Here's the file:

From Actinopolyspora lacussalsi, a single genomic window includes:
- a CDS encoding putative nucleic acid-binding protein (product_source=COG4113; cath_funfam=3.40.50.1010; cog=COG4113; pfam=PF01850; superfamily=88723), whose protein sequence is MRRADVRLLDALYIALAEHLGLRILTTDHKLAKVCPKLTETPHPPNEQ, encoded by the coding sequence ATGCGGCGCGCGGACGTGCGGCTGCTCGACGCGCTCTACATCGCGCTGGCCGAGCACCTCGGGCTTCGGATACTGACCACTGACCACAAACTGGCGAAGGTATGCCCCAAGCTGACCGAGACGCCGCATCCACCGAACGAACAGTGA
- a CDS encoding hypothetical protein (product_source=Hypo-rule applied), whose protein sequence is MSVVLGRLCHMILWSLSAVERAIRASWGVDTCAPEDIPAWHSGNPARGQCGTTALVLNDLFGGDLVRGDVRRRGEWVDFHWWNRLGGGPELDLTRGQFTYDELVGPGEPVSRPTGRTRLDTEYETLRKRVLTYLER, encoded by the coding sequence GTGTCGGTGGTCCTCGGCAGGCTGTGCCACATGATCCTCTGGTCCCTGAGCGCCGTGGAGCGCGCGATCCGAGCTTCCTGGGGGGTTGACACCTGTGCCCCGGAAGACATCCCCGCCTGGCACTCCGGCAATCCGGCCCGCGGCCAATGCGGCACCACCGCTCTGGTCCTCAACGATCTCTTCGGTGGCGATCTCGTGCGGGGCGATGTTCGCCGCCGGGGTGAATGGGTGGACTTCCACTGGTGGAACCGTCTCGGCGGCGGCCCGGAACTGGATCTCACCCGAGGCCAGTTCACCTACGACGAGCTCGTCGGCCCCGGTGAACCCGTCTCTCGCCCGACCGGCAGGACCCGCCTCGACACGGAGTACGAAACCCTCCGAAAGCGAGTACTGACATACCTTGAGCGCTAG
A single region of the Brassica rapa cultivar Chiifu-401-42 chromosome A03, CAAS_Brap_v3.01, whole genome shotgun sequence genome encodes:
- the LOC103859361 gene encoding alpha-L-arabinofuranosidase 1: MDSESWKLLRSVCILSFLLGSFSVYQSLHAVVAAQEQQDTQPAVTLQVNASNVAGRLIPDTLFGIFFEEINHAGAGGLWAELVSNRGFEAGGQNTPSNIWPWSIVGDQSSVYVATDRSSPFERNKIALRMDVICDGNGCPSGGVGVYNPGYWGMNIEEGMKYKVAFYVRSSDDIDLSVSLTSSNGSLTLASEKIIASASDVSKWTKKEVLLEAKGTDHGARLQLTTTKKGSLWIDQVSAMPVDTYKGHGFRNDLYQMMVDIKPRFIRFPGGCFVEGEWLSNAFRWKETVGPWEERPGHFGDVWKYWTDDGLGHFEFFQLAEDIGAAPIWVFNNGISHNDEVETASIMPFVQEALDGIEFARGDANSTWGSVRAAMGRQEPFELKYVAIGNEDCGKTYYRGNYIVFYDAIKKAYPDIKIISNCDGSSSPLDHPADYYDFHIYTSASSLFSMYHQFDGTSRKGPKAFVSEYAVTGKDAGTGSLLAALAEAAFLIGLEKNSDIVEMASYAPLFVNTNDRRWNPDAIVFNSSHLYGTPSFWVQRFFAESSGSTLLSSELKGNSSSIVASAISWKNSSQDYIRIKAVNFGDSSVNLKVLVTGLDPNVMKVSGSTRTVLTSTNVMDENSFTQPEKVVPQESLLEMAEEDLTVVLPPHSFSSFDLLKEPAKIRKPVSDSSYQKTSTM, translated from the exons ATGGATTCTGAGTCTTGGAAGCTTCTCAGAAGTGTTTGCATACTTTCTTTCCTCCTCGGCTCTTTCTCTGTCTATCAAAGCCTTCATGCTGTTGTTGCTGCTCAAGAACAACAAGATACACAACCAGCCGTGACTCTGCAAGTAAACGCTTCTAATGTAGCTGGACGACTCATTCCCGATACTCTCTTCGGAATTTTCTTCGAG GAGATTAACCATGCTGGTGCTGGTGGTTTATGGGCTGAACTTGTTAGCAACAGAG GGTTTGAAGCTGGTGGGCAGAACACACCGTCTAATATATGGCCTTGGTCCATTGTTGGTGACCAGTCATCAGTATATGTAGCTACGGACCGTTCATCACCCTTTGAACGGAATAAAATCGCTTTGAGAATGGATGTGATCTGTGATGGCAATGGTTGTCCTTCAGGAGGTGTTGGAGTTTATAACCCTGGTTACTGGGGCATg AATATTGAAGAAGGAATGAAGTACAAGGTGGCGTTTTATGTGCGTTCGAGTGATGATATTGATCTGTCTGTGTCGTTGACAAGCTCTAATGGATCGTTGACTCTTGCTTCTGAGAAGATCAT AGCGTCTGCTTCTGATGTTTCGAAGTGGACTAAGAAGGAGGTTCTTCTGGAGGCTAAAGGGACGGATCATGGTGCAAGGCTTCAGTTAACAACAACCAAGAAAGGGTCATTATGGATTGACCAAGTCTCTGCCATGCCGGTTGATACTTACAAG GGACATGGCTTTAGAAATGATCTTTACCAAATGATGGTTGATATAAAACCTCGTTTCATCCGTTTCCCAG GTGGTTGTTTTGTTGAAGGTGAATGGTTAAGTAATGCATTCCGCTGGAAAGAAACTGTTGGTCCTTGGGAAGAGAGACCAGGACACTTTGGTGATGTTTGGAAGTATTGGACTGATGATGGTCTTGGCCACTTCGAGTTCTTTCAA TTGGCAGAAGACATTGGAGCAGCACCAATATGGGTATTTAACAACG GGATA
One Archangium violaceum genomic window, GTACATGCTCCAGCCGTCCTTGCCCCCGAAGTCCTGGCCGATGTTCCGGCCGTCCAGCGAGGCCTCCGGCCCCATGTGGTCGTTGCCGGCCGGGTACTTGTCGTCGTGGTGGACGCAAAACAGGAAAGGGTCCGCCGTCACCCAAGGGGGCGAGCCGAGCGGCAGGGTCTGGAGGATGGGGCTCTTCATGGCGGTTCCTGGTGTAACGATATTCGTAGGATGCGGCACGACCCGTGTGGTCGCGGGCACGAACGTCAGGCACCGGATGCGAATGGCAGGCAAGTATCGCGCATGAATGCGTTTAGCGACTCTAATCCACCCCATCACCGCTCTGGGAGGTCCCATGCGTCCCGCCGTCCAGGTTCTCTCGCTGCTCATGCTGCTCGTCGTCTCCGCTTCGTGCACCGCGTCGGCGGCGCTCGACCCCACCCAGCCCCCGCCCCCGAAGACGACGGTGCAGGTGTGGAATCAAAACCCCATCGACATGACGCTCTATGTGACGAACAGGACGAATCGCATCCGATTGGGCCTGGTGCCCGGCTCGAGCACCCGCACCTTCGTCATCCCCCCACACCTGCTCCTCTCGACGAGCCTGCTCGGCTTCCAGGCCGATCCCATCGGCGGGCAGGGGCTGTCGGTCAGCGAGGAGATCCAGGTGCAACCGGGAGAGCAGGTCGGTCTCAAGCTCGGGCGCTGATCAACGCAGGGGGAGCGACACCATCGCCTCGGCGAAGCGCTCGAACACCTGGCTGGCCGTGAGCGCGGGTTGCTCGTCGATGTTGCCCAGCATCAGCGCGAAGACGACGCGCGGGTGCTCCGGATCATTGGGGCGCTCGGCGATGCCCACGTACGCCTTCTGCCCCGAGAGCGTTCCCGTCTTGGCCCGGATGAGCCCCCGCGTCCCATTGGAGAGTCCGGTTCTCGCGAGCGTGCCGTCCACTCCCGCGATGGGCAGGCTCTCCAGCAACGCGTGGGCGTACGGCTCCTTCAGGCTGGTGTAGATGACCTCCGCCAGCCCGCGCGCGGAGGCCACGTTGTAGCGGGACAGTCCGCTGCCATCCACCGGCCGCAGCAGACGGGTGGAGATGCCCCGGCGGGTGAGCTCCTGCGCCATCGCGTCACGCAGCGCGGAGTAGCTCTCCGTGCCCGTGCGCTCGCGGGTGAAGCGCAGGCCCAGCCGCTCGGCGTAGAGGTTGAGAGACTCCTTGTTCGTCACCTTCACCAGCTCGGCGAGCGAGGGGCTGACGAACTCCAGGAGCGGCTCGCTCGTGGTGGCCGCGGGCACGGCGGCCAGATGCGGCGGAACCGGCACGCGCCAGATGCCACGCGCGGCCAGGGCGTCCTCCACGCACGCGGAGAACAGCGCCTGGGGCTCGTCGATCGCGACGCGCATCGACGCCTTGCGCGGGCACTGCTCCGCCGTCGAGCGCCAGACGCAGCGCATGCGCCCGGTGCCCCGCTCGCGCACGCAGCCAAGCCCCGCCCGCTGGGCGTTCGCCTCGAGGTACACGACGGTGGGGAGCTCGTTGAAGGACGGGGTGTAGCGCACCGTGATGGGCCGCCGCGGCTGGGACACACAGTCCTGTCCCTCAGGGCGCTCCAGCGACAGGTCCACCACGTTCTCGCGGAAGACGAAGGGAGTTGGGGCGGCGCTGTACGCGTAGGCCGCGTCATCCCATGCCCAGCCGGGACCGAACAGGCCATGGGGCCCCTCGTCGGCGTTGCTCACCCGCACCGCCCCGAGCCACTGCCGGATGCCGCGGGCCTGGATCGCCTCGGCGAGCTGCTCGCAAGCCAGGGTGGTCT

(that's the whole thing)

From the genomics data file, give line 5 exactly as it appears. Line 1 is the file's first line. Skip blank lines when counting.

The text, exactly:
- the LOC103859361 gene encoding alpha-L-arabinofuranosidase 1: MDSESWKLLRSVCILSFLLGSFSVYQSLHAVVAAQEQQDTQPAVTLQVNASNVAGRLIPDTLFGIFFEEINHAGAGGLWAELVSNRGFEAGGQNTPSNIWPWSIVGDQSSVYVATDRSSPFERNKIALRMDVICDGNGCPSGGVGVYNPGYWGMNIEEGMKYKVAFYVRSSDDIDLSVSLTSSNGSLTLASEKIIASASDVSKWTKKEVLLEAKGTDHGARLQLTTTKKGSLWIDQVSAMPVDTYKGHGFRNDLYQMMVDIKPRFIRFPGGCFVEGEWLSNAFRWKETVGPWEERPGHFGDVWKYWTDDGLGHFEFFQLAEDIGAAPIWVFNNGISHNDEVETASIMPFVQEALDGIEFARGDANSTWGSVRAAMGRQEPFELKYVAIGNEDCGKTYYRGNYIVFYDAIKKAYPDIKIISNCDGSSSPLDHPADYYDFHIYTSASSLFSMYHQFDGTSRKGPKAFVSEYAVTGKDAGTGSLLAALAEAAFLIGLEKNSDIVEMASYAPLFVNTNDRRWNPDAIVFNSSHLYGTPSFWVQRFFAESSGSTLLSSELKGNSSSIVASAISWKNSSQDYIRIKAVNFGDSSVNLKVLVTGLDPNVMKVSGSTRTVLTSTNVMDENSFTQPEKVVPQESLLEMAEEDLTVVLPPHSFSSFDLLKEPAKIRKPVSDSSYQKTSTM, translated from the exons ATGGATTCTGAGTCTTGGAAGCTTCTCAGAAGTGTTTGCATACTTTCTTTCCTCCTCGGCTCTTTCTCTGTCTATCAAAGCCTTCATGCTGTTGTTGCTGCTCAAGAACAACAAGATACACAACCAGCCGTGACTCTGCAAGTAAACGCTTCTAATGTAGCTGGACGACTCATTCCCGATACTCTCTTCGGAATTTTCTTCGAG GAGATTAACCATGCTGGTGCTGGTGGTTTATGGGCTGAACTTGTTAGCAACAGAG GGTTTGAAGCTGGTGGGCAGAACACACCGTCTAATATATGGCCTTGGTCCATTGTTGGTGACCAGTCATCAGTATATGTAGCTACGGACCGTTCATCACCCTTTGAACGGAATAAAATCGCTTTGAGAATGGATGTGATCTGTGATGGCAATGGTTGTCCTTCAGGAGGTGTTGGAGTTTATAACCCTGGTTACTGGGGCATg AATATTGAAGAAGGAATGAAGTACAAGGTGGCGTTTTATGTGCGTTCGAGTGATGATATTGATCTGTCTGTGTCGTTGACAAGCTCTAATGGATCGTTGACTCTTGCTTCTGAGAAGATCAT AGCGTCTGCTTCTGATGTTTCGAAGTGGACTAAGAAGGAGGTTCTTCTGGAGGCTAAAGGGACGGATCATGGTGCAAGGCTTCAGTTAACAACAACCAAGAAAGGGTCATTATGGATTGACCAAGTCTCTGCCATGCCGGTTGATACTTACAAG GGACATGGCTTTAGAAATGATCTTTACCAAATGATGGTTGATATAAAACCTCGTTTCATCCGTTTCCCAG GTGGTTGTTTTGTTGAAGGTGAATGGTTAAGTAATGCATTCCGCTGGAAAGAAACTGTTGGTCCTTGGGAAGAGAGACCAGGACACTTTGGTGATGTTTGGAAGTATTGGACTGATGATGGTCTTGGCCACTTCGAGTTCTTTCAA TTGGCAGAAGACATTGGAGCAGCACCAATATGGGTATTTAACAACG GGATA